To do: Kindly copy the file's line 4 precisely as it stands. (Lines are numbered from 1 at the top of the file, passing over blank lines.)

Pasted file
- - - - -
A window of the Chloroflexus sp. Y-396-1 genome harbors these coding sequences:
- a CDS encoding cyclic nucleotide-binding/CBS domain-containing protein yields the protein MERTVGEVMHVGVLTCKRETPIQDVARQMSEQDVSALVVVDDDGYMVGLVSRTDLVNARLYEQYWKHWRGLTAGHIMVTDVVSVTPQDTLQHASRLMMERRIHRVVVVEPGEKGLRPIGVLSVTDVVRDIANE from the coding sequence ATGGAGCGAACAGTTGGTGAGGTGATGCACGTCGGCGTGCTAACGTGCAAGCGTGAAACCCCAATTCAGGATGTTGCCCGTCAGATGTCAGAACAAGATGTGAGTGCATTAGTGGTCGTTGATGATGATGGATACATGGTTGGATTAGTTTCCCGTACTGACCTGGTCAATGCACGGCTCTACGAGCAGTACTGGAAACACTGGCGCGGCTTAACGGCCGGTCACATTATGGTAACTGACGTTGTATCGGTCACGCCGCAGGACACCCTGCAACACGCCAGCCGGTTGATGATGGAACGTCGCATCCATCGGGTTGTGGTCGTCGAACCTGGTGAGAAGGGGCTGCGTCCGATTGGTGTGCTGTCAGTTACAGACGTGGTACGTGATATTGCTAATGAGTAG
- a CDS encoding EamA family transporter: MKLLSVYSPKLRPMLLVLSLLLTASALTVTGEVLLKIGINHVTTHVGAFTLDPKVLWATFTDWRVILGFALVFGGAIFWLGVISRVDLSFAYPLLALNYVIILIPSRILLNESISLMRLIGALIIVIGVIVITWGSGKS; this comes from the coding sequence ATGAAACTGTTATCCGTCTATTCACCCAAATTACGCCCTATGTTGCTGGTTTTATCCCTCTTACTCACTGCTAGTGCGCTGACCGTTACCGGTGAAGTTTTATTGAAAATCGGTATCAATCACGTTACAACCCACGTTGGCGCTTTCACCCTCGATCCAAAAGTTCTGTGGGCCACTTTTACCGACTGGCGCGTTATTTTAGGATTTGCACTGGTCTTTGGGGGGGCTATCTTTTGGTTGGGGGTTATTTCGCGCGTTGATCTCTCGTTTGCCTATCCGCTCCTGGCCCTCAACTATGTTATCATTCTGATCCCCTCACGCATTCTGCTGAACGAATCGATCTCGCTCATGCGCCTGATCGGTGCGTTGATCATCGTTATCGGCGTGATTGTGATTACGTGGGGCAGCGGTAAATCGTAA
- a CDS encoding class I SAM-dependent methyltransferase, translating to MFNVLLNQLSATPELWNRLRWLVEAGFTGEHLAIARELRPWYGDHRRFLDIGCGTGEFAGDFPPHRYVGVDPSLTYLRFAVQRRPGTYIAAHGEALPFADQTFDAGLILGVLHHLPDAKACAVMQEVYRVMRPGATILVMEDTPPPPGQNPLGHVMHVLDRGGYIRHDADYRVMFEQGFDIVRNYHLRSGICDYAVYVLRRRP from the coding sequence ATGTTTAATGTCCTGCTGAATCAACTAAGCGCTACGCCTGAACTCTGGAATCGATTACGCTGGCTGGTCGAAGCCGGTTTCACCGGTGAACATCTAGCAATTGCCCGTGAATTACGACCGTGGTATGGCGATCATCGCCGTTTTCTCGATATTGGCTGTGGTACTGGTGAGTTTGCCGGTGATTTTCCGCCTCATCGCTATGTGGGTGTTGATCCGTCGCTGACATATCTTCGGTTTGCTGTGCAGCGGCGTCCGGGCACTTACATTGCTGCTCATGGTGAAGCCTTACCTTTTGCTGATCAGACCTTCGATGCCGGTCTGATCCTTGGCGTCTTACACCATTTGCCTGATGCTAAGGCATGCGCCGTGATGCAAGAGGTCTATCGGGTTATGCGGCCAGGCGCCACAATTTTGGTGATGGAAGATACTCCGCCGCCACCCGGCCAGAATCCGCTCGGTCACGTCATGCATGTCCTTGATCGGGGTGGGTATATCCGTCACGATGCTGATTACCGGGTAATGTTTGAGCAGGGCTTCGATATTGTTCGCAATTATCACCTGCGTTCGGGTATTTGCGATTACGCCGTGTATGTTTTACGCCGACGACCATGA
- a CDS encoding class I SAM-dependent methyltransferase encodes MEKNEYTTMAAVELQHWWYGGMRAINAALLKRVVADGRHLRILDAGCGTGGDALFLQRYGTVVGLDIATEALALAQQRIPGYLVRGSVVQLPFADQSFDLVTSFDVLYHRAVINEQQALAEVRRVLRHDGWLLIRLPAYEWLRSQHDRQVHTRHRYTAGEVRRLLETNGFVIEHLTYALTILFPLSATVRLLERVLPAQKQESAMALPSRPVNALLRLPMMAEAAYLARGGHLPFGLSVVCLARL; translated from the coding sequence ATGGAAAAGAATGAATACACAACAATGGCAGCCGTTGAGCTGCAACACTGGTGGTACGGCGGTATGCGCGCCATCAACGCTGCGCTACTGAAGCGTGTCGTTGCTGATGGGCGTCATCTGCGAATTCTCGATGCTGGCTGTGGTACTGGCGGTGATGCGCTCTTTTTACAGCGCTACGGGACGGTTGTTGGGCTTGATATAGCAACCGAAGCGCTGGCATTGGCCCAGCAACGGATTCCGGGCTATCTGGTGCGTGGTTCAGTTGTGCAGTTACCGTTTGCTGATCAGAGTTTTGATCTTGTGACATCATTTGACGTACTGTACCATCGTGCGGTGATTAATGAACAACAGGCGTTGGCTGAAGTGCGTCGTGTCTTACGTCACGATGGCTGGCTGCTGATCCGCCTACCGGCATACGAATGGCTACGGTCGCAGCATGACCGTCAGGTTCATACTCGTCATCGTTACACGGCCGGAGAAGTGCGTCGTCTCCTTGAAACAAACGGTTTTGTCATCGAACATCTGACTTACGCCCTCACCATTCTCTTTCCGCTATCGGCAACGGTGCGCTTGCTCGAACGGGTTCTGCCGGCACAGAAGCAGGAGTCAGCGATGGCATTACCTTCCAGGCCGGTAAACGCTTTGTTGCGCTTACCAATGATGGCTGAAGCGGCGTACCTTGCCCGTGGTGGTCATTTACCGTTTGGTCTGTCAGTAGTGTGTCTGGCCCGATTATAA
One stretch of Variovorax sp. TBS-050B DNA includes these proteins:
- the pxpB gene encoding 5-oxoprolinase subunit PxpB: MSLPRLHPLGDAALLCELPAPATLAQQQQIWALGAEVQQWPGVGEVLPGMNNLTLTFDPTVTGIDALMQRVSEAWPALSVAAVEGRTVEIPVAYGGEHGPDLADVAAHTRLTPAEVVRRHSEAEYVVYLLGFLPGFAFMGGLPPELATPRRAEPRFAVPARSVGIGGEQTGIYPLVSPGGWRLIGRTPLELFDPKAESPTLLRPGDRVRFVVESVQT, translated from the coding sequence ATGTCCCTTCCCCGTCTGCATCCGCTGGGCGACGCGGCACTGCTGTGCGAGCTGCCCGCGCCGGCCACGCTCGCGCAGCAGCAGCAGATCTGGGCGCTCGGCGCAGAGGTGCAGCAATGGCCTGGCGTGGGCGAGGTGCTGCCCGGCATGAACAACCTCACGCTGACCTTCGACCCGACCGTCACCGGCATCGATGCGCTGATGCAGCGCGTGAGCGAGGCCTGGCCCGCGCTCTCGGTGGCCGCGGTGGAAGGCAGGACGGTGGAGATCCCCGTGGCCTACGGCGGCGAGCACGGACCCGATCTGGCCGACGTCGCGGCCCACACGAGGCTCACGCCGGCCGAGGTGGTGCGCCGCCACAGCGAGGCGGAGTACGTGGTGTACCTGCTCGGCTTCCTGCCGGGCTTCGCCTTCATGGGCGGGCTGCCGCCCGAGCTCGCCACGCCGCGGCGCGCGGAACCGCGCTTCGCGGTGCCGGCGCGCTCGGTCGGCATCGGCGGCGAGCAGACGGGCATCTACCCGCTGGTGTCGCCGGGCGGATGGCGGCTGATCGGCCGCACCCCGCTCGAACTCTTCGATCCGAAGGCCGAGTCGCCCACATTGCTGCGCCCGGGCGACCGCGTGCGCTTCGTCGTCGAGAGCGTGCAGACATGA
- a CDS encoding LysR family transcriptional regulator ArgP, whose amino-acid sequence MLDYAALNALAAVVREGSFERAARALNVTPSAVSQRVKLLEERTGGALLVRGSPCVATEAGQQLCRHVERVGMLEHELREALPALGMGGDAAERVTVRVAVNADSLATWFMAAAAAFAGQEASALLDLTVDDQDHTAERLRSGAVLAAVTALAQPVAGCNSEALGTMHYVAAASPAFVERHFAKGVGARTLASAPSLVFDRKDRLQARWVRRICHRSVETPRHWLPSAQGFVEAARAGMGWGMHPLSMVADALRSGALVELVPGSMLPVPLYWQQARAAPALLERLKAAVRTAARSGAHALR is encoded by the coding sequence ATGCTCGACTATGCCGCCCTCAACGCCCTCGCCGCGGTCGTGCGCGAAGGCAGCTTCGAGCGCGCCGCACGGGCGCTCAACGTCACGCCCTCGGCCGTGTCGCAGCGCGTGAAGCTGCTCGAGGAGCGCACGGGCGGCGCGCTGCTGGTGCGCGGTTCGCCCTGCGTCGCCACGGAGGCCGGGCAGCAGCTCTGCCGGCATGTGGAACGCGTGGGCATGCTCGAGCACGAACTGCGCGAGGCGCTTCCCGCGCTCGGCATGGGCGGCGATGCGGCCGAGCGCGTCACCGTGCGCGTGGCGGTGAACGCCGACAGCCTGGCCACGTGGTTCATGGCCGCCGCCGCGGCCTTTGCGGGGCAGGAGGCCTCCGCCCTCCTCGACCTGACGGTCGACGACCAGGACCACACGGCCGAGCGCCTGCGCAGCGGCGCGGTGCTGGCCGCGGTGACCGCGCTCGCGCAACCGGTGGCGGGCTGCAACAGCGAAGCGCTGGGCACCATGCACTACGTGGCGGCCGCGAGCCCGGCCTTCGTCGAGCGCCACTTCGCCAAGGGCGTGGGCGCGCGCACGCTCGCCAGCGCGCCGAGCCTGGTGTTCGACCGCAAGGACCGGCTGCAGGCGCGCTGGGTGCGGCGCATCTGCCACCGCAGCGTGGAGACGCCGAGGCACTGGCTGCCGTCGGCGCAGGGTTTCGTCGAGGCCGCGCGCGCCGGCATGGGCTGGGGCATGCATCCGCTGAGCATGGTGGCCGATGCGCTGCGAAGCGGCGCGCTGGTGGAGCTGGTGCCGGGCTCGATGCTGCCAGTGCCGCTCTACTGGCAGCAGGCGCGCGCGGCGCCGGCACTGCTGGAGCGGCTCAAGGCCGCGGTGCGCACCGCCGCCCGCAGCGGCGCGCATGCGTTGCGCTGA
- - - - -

- a CDS encoding class I SAM-dependent methyltransferase, translating to MFNVLLNQLSATPELWNRLRWLVEAGFTGEHLAIARELRPWYGDHRRFLDIGCGTGEFAGDFPPHRYVGVDPSLTYLRFAVQRRPGTYIAAHGEALPFADQTFDAGLILGVLHHLPDAKACAVMQEVYRVMRPGATILVMEDTPPPPGQNPLGHVMHVLDRGGYIRHDADYRVMFEQGFDIVRNYHLRSGICDYAVYVLRRRP from the coding sequence ATGTTTAATGTCCTGCTGAATCAACTAAGCGCTACGCCTGAACTCTGGAATCGATTACGCTGGCTGGTCGAAGCCGGTTTCACCGGTGAACATCTAGCAATTGCCCGTGAATTACGACCGTGGTATGGCGATCATCGCCGTTTTCTCGATATTGGCTGTGGTACTGGTGAGTTTGCCGGTGATTTTCCGCCTCATCGCTATGTGGGTGTTGATCCGTCGCTGACATATCTTCGGTTTGCTGTGCAGCGGCGTCCGGGCACTTACATTGCTGCTCATGGTGAAGCCTTACCTTTTGCTGATCAGACCTTCGATGCCGGTCTGATCCTTGGCGTCTTACACCATTTGCCTGATGCTAAGGCATGCGCCGTGATGCAAGAGGTCTATCGGGTTATGCGGCCAGGCGCCACAATTTTGGTGATGGAAGATACTCCGCCGCCACCCGGCCAGAATCCGCTCGGTCACGTCATGCATGTCCTTGATCGGGGTGGGTATATCCGTCACGATGCTGATTACCGGGTAATGTTTGAGCAGGGCTTCGATATTGTTCGCAATTATCACCTGCGTTCGGGTATTTGCGATTACGCCGTGTATGTTTTACGCCGACGACCATGA